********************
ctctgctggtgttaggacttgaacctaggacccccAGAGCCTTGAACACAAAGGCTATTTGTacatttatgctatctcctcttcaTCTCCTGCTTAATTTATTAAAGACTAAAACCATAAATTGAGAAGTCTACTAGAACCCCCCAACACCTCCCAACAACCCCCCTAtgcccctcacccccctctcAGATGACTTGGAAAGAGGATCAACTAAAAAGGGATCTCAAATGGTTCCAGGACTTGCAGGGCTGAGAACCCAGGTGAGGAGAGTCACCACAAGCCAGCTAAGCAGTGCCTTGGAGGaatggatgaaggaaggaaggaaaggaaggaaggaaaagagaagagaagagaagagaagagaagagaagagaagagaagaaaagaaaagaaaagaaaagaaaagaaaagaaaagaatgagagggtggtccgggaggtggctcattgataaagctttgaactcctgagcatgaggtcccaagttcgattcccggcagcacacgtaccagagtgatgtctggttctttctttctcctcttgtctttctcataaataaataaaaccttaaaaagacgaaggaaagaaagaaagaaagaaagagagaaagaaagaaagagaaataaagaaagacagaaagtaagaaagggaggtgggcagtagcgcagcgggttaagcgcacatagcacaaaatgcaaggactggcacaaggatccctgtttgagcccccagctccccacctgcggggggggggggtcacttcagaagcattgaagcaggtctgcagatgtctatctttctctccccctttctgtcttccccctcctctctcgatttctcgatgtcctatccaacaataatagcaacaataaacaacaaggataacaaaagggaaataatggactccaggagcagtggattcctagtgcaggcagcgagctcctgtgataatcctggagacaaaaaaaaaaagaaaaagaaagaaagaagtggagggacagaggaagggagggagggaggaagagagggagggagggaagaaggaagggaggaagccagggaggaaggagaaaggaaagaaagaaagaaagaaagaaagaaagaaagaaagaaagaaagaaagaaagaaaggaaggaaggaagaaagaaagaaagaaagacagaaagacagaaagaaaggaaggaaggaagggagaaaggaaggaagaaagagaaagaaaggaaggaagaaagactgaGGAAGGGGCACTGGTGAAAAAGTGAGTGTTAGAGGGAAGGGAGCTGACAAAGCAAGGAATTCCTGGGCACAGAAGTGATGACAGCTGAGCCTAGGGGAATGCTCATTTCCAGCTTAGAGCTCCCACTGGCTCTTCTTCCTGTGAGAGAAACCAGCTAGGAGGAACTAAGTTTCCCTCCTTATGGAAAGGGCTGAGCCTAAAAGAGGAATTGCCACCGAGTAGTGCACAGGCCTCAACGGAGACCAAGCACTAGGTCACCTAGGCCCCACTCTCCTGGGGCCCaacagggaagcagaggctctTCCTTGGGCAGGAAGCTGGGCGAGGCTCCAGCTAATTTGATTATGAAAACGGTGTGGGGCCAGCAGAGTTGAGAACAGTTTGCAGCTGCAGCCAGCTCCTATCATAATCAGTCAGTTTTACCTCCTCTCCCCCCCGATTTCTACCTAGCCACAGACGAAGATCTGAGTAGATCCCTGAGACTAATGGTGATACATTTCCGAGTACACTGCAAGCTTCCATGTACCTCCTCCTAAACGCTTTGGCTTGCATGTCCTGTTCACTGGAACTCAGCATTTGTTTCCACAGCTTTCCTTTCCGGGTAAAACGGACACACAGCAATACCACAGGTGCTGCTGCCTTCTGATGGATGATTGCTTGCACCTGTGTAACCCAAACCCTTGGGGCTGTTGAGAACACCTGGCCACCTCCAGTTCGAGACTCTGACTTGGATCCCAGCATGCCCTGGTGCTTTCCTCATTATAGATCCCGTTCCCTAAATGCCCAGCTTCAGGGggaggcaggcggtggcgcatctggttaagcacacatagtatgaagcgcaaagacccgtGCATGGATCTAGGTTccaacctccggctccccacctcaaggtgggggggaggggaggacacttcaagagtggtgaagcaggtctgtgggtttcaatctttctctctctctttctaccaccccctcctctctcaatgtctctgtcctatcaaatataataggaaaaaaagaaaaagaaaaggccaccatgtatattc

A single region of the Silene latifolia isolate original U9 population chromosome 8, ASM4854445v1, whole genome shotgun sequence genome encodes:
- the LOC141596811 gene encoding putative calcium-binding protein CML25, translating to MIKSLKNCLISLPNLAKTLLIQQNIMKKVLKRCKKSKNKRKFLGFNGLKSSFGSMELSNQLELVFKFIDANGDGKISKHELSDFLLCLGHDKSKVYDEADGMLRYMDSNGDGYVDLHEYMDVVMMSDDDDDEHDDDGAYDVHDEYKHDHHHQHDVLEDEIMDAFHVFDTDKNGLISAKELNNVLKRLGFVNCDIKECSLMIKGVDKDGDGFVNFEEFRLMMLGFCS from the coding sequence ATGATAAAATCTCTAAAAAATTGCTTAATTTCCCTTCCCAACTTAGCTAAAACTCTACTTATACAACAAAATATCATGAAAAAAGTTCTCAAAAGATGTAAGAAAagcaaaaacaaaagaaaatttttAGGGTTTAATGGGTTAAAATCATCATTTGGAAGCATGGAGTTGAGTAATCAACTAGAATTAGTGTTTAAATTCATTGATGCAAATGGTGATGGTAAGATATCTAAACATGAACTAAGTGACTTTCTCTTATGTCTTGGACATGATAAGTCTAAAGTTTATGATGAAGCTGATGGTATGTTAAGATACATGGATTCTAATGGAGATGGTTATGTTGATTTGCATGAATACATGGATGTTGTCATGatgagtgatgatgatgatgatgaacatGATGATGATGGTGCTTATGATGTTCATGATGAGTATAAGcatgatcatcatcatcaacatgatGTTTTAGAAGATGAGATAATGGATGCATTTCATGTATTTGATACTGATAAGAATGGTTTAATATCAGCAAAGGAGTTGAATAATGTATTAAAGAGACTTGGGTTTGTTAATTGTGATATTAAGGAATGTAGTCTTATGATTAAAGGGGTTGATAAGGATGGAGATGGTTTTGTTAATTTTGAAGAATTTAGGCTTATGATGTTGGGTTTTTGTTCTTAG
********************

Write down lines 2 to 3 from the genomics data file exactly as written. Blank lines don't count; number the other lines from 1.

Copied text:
A single region of the Silene latifolia isolate original U9 population chromosome 8, ASM4854445v1, whole genome shotgun sequence genome encodes:
- the LOC141596811 gene encoding putative calcium-binding protein CML25, translating to MIKSLKNCLISLPNLAKTLLIQQNIMKKVLKRCKKSKNKRKFLGFNGLKSSFGSMELSNQLELVFKFIDANGDGKISKHELSDFLLCLGHDKSKVYDEADGMLRYMDSNGDGYVDLHEYMDVVMMSDDDDDEHDDDGAYDVHDEYKHDHHHQHDVLEDEIMDAFHVFDTDKNGLISAKELNNVLKRLGFVNCDIKECSLMIKGVDKDGDGFVNFEEFRLMMLGFCS from the coding sequence ATGATAAAATCTCTAAAAAATTGCTTAATTTCCCTTCCCAACTTAGCTAAAACTCTACTTATACAACAAAATATCATGAAAAAAGTTCTCAAAAGATGTAAGAAAagcaaaaacaaaagaaaatttttAGGGTTTAATGGGTTAAAATCATCATTTGGAAGCATGGAGTTGAGTAATCAACTAGAATTAGTGTTTAAATTCATTGATGCAAATGGTGATGGTAAGATATCTAAACATGAACTAAGTGACTTTCTCTTATGTCTTGGACATGATAAGTCTAAAGTTTATGATGAAGCTGATGGTATGTTAAGATACATGGATTCTAATGGAGATGGTTATGTTGATTTGCATGAATACATGGATGTTGTCATGatgagtgatgatgatgatgatgaacatGATGATGATGGTGCTTATGATGTTCATGATGAGTATAAGcatgatcatcatcatcaacatgatGTTTTAGAAGATGAGATAATGGATGCATTTCATGTATTTGATACTGATAAGAATGGTTTAATATCAGCAAAGGAGTTGAATAATGTATTAAAGAGACTTGGGTTTGTTAATTGTGATATTAAGGAATGTAGTCTTATGATTAAAGGGGTTGATAAGGATGGAGATGGTTTTGTTAATTTTGAAGAATTTAGGCTTATGATGTTGGGTTTTTGTTCTTAG